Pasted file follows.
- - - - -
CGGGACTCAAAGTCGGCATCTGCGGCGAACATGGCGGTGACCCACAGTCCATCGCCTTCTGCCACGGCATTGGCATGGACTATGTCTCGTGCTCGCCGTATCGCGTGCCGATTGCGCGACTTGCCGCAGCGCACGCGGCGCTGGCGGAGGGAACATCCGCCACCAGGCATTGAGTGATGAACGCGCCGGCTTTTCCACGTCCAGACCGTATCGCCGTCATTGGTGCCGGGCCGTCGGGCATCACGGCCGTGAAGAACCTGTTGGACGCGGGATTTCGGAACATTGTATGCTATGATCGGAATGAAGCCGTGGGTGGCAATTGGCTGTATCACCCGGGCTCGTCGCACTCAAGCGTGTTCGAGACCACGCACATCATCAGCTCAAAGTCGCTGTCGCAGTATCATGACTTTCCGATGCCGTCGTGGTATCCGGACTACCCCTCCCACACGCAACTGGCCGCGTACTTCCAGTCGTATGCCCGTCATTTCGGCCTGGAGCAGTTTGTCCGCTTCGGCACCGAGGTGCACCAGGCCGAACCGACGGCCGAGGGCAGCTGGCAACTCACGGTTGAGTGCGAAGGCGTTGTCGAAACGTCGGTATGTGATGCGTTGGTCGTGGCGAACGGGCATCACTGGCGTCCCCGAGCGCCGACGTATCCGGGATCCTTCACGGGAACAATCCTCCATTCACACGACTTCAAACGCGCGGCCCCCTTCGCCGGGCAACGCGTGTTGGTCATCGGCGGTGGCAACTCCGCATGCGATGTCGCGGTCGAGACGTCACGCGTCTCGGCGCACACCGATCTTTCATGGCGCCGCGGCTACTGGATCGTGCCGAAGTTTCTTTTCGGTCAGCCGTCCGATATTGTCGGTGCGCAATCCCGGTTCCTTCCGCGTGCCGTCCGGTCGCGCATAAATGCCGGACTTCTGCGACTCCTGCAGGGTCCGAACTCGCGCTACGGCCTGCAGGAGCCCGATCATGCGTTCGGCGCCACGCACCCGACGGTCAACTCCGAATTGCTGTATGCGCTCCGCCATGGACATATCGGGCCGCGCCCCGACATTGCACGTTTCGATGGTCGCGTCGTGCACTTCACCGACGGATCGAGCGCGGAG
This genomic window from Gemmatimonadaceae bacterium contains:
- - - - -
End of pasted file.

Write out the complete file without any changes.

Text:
CGGGACTCAAAGTCGGCATCTGCGGCGAACATGGCGGTGACCCACAGTCCATCGCCTTCTGCCACGGCATTGGCATGGACTATGTCTCGTGCTCGCCGTATCGCGTGCCGATTGCGCGACTTGCCGCAGCGCACGCGGCGCTGGCGGAGGGAACATCCGCCACCAGGCATTGAGTGATGAACGCGCCGGCTTTTCCACGTCCAGACCGTATCGCCGTCATTGGTGCCGGGCCGTCGGGCATCACGGCCGTGAAGAACCTGTTGGACGCGGGATTTCGGAACATTGTATGCTATGATCGGAATGAAGCCGTGGGTGGCAATTGGCTGTATCACCCGGGCTCGTCGCACTCAAGCGTGTTCGAGACCACGCACATCATCAGCTCAAAGTCGCTGTCGCAGTATCATGACTTTCCGATGCCGTCGTGGTATCCGGACTACCCCTCCCACACGCAACTGGCCGCGTACTTCCAGTCGTATGCCCGTCATTTCGGCCTGGAGCAGTTTGTCCGCTTCGGCACCGAGGTGCACCAGGCCGAACCGACGGCCGAGGGCAGCTGGCAACTCACGGTTGAGTGCGAAGGCGTTGTCGAAACGTCGGTATGTGATGCGTTGGTCGTGGCGAACGGGCATCACTGGCGTCCCCGAGCGCCGACGTATCCGGGATCCTTCACGGGAACAATCCTCCATTCACACGACTTCAAACGCGCGGCCCCCTTCGCCGGGCAACGCGTGTTGGTCATCGGCGGTGGCAACTCCGCATGCGATGTCGCGGTCGAGACGTCACGCGTCTCGGCGCACACCGATCTTTCATGGCGCCGCGGCTACTGGATCGTGCCGAAGTTTCTTTTCGGTCAGCCGTCCGATATTGTCGGTGCGCAATCCCGGTTCCTTCCGCGTGCCGTCCGGTCGCGCATAAATGCCGGACTTCTGCGACTCCTGCAGGGTCCGAACTCGCGCTACGGCCTGCAGGAGCCCGATCATGCGTTCGGCGCCACGCACCCGACGGTCAACTCCGAATTGCTGTATGCGCTCCGCCATGGACATATCGGGCCGCGCCCCGACATTGCACGTTTCGATGGTCGCGTCGTGCACTTCACCGACGGATCGAGCGCGGAG
This genomic window from Gemmatimonadaceae bacterium contains: